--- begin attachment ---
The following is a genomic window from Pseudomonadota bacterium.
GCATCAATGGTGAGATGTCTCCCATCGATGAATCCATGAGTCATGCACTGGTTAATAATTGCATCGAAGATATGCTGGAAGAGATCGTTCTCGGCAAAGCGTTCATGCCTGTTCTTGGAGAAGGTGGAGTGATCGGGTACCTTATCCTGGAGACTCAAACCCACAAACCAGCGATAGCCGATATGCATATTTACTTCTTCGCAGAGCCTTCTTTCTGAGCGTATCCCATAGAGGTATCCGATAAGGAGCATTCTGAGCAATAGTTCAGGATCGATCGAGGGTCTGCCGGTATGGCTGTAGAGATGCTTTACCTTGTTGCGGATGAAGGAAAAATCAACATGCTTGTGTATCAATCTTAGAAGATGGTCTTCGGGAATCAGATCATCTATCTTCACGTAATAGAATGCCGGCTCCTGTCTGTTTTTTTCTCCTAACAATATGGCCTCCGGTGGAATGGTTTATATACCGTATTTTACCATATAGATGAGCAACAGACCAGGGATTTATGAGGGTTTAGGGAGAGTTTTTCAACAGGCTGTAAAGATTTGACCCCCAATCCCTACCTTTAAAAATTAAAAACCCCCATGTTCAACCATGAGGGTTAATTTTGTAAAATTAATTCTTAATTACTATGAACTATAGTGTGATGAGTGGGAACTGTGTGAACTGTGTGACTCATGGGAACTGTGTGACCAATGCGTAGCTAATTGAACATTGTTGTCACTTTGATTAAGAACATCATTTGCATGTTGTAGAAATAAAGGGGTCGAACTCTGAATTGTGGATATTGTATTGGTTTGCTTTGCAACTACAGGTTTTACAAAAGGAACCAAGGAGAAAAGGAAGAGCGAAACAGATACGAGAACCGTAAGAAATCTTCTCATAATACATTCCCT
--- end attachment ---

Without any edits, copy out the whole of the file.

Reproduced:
The following is a genomic window from Pseudomonadota bacterium.
GCATCAATGGTGAGATGTCTCCCATCGATGAATCCATGAGTCATGCACTGGTTAATAATTGCATCGAAGATATGCTGGAAGAGATCGTTCTCGGCAAAGCGTTCATGCCTGTTCTTGGAGAAGGTGGAGTGATCGGGTACCTTATCCTGGAGACTCAAACCCACAAACCAGCGATAGCCGATATGCATATTTACTTCTTCGCAGAGCCTTCTTTCTGAGCGTATCCCATAGAGGTATCCGATAAGGAGCATTCTGAGCAATAGTTCAGGATCGATCGAGGGTCTGCCGGTATGGCTGTAGAGATGCTTTACCTTGTTGCGGATGAAGGAAAAATCAACATGCTTGTGTATCAATCTTAGAAGATGGTCTTCGGGAATCAGATCATCTATCTTCACGTAATAGAATGCCGGCTCCTGTCTGTTTTTTTCTCCTAACAATATGGCCTCCGGTGGAATGGTTTATATACCGTATTTTACCATATAGATGAGCAACAGACCAGGGATTTATGAGGGTTTAGGGAGAGTTTTTCAACAGGCTGTAAAGATTTGACCCCCAATCCCTACCTTTAAAAATTAAAAACCCCCATGTTCAACCATGAGGGTTAATTTTGTAAAATTAATTCTTAATTACTATGAACTATAGTGTGATGAGTGGGAACTGTGTGAACTGTGTGACTCATGGGAACTGTGTGACCAATGCGTAGCTAATTGAACATTGTTGTCACTTTGATTAAGAACATCATTTGCATGTTGTAGAAATAAAGGGGTCGAACTCTGAATTGTGGATATTGTATTGGTTTGCTTTGCAACTACAGGTTTTACAAAAGGAACCAAGGAGAAAAGGAAGAGCGAAACAGATACGAGAACCGTAAGAAATCTTCTCATAATACATTCCCT